(c) Once again, we need to manipulate
r
= 1

cos(
θ
) a bit before using the conversion
formulas given in Theorem
2.7
. We could square both sides of this equation like we did
in part
2a
above to obtain an
r
2
on the left hand side, but that does nothing helpful for
the right hand side. Instead, we multiply both sides by
r
to obtain
r
2
=
r

r
cos(
θ
).
We now have an
r
2
and an
r
cos(
θ
) in the equation, which we can easily handle, but
we also have another
r
to deal with.
Rewriting the equation as
r
=
r
2
+
r
cos(
θ
)
and squaring both sides yields
r
2
=
(
r
2
+
r
cos(
θ
)
)
2
.
Substituting
r
2
=
x
2
+
y
2
and
r
cos(
θ
) =
x
gives
x
2
+
y
2
=
(
x
2
+
y
2
+
x
)
2
.
Once again, we have performed some
algebraic maneuvers which may have altered the set of points described by the original
8
Here, ‘equivalent’ means they represent the same point in the plane.
As ordered pairs
, (3
,
0) and (

3
,
τ
2
) are
different, but when interpreted as polar coordinates, they correspond to the same point in the plane. Mathematically
speaking, relations are sets of ordered pairs, so the equations
r
2
= 9 and
r
=

3 represent different relations since
they correspond to different sets of ordered pairs. Since polar coordinates were defined geometrically to describe the
location of points in the plane, however, we concern ourselves only with ensuring that the sets of
points
in the plane
generated by two equations are the same. This was not an issue, by the way, when we first defined relations as sets of
points in the plane. Back then, a point in the plane was identified with a unique ordered pair given by its Cartesian
coordinates.
9
In addition to taking the tangent of both sides of an equation (There are infinitely many solutions to tan(
θ
) =
√
3,
and
θ
=
2
τ
3
is only one of them!), we also went from
y
x
=
√
3, in which
x
cannot be 0, to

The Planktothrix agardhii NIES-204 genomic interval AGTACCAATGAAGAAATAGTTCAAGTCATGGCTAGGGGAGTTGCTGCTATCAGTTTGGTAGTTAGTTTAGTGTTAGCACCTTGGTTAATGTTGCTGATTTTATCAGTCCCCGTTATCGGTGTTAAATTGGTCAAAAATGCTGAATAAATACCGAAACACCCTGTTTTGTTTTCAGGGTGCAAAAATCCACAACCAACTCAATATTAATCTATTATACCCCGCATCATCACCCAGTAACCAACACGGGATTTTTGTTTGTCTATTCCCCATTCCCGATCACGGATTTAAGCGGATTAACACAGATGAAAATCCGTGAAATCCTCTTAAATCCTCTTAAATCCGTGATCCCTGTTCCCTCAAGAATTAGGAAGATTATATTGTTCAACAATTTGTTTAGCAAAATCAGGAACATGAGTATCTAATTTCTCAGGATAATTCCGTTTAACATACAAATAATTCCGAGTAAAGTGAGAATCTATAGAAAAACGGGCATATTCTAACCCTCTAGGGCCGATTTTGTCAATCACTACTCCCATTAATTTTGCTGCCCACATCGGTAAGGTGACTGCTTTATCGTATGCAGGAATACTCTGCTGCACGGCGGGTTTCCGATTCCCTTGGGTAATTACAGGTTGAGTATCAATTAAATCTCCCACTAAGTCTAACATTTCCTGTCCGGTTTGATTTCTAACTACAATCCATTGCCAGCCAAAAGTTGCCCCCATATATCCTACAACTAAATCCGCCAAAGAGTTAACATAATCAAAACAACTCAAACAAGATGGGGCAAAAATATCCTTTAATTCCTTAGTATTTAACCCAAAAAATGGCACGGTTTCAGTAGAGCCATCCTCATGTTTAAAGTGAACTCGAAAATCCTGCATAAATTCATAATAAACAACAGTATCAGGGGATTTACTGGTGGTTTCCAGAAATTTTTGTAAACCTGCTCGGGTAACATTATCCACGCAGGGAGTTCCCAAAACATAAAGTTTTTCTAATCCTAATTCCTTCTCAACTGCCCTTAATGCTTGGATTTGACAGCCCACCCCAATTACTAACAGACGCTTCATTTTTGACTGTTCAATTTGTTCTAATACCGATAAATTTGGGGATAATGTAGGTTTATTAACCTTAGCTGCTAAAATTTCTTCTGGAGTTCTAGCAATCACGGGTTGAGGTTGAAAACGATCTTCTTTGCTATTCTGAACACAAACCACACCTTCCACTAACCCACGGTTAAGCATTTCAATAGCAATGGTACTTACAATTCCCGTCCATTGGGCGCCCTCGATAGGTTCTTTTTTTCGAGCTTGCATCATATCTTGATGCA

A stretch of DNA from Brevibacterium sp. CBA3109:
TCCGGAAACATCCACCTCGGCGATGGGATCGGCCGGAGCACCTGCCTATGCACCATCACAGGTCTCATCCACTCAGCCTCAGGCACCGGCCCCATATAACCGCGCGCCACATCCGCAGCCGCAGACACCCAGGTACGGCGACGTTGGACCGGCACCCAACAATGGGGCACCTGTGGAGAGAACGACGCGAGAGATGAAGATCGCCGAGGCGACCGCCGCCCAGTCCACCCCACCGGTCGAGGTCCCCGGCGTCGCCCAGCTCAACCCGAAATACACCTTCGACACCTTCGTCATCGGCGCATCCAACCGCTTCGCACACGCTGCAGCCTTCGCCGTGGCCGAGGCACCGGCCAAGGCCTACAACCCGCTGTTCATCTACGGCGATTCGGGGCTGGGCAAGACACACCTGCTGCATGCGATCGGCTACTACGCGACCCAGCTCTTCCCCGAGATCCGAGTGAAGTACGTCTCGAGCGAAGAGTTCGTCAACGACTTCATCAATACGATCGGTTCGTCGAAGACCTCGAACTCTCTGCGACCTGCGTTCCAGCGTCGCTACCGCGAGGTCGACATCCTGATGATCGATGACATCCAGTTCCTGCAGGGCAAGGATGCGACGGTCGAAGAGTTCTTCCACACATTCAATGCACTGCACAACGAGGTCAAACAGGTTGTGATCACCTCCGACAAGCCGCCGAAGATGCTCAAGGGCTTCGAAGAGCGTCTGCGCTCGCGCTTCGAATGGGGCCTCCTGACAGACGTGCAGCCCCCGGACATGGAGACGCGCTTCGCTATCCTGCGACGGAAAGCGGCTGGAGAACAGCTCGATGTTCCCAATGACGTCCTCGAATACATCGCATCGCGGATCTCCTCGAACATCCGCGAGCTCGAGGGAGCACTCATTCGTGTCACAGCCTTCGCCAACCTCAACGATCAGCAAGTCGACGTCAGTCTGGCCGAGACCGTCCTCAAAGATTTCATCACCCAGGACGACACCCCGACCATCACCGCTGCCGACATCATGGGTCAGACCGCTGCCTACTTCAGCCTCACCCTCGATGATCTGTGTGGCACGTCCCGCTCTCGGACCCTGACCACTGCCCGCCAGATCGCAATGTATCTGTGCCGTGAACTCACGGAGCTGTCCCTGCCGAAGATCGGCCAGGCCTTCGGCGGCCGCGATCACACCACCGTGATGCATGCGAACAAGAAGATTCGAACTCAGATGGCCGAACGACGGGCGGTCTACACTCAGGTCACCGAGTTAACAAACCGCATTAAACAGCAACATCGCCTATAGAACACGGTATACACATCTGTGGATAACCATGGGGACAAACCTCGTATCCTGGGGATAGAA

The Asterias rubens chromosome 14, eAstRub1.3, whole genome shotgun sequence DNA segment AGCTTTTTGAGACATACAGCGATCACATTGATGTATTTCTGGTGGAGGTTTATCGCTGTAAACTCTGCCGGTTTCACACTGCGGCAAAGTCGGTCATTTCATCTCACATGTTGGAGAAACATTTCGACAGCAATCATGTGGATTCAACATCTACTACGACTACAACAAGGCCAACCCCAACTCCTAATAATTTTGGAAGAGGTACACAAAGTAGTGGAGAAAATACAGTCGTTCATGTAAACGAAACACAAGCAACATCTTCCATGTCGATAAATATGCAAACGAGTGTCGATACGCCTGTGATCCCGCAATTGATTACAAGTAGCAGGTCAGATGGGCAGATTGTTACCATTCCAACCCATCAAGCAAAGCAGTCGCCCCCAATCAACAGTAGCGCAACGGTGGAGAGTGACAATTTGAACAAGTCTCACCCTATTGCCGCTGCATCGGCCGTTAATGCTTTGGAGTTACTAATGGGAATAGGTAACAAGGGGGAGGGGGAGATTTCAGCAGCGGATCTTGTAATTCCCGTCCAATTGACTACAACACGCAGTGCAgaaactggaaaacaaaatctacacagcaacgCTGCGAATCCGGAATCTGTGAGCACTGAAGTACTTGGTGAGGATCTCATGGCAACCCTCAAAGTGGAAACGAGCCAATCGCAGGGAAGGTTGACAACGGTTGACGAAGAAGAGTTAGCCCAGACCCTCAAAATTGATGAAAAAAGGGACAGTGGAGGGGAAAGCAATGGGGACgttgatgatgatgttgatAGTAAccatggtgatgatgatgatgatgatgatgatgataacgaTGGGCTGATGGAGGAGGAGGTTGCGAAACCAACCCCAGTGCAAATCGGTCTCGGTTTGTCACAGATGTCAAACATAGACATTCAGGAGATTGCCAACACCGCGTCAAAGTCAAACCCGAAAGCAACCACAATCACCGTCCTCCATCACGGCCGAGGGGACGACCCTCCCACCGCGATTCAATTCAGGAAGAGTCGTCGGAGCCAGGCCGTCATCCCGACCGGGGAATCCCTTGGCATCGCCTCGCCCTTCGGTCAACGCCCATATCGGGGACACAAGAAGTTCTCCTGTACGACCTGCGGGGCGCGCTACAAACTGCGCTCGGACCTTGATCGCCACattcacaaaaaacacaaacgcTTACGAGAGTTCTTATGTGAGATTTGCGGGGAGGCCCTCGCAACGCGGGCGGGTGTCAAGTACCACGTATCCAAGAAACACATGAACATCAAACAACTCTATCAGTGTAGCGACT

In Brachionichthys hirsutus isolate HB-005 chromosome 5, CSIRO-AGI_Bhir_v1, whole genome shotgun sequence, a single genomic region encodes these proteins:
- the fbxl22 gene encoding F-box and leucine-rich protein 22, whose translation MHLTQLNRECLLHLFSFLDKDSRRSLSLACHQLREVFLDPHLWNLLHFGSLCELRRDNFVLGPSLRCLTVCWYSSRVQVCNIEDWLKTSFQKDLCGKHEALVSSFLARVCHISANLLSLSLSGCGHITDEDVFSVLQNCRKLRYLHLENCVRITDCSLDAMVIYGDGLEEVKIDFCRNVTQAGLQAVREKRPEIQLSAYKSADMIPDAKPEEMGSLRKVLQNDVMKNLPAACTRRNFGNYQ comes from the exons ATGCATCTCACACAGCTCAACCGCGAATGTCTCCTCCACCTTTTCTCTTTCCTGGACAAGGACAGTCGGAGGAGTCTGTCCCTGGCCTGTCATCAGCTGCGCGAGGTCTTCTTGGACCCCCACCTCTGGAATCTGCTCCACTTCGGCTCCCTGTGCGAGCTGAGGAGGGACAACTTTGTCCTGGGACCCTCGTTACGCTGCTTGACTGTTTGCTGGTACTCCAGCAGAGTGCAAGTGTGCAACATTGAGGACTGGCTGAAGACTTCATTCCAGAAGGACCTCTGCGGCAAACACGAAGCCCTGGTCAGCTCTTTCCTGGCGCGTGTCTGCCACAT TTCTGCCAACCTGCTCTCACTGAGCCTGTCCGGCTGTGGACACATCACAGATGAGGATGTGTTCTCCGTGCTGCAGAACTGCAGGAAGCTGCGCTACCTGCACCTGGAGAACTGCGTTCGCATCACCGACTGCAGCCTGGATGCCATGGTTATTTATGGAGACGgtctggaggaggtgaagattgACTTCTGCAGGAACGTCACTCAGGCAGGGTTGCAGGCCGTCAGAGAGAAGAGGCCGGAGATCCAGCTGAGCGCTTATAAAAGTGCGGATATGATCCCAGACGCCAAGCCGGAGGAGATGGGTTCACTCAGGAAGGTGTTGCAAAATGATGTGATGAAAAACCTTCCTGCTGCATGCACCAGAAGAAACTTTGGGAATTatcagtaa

y
=
x
√
3 in which we assume
x
can
be 0.
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Applications of Trigonometry
equation. First, we multiplied both sides by
r
. This means that now
r
= 0 is a viable
solution to the equation. In the original equation,
r
= 1

cos(
θ
), we see that
θ
= 0 gives
r
= 0, so the multiplication by
r
doesn’t introduce any new points.
The squaring of
both sides of this equation is also a reason to pause. Are there points with coordinates
(
r, θ
) which satisfy
r
2
=
(
r
2
+
r
cos(
θ
)
)
2
but do not satisfy
r
=
r
2
+
r
cos(
θ
)? Suppose
(
r
0
, θ
0
) satisfies
r
2
=
(
r
2
+
r
cos(
θ
)
)
2
. Then
r
0
=
±
(
(
r
0
)
2
+
r
0
cos(
θ
0
)
)
. If we have that
r
0
= (
r
0
)
2
+
r
0
cos(
θ
0
), we are done. What if
r
0
=

(
(
r
0
)
2
+
r
0
cos(
θ
0
)
)
=

(
r
0
)
2

r
0
cos(
θ
0
)?
We claim that the coordinates (

r
0
, θ
0
+
τ
2
), which determine the same point as (
r
0
, θ
0
),
satisfy
r
=
r
2
+
r
cos(
θ
). We substitute
r
=

r
0
and
θ
=
θ
0
+
τ
2
into
r
=
r
2
+
r
cos(
θ
) to
see if we get a true statement.

r
0
?
=
(

r
0
)
2
+
(

r
0
cos(
θ
0
+
τ
2
)
)

(

(
r
0
)
2

r
0
cos(
θ
0
)
)
?
=
(
r
0
)
2

r
0
cos(
θ
0
+
τ
2
)
Since
r
0
=

(
r
0
)
2

r
0
cos(
θ
0
)
(
r
0
)
2
+
r
0
cos(
θ
0
)
?
=
(
r
0
)
2

r
0
(

cos(
θ
0
))
Since cos(
θ
0
+
τ
2
) =

cos(
θ
0
)
(
r
0
)
2
+
r
0
cos(
θ
0
)
X
=
(
r
0
)
2
+
r
0
cos(
θ
0
)
Since both sides worked out to be equal, (

r
0
, θ
0
+
τ
2
) satisfies
r
=
r
2
+
r
cos(
θ
) which
means that any point (
r, θ
) which satisfies
r
2
=
(
r
2
+
r
cos(
θ
)
)
2
has a representation
which satisfies
r
=
r
2
+
r
cos(
θ
), and we are done.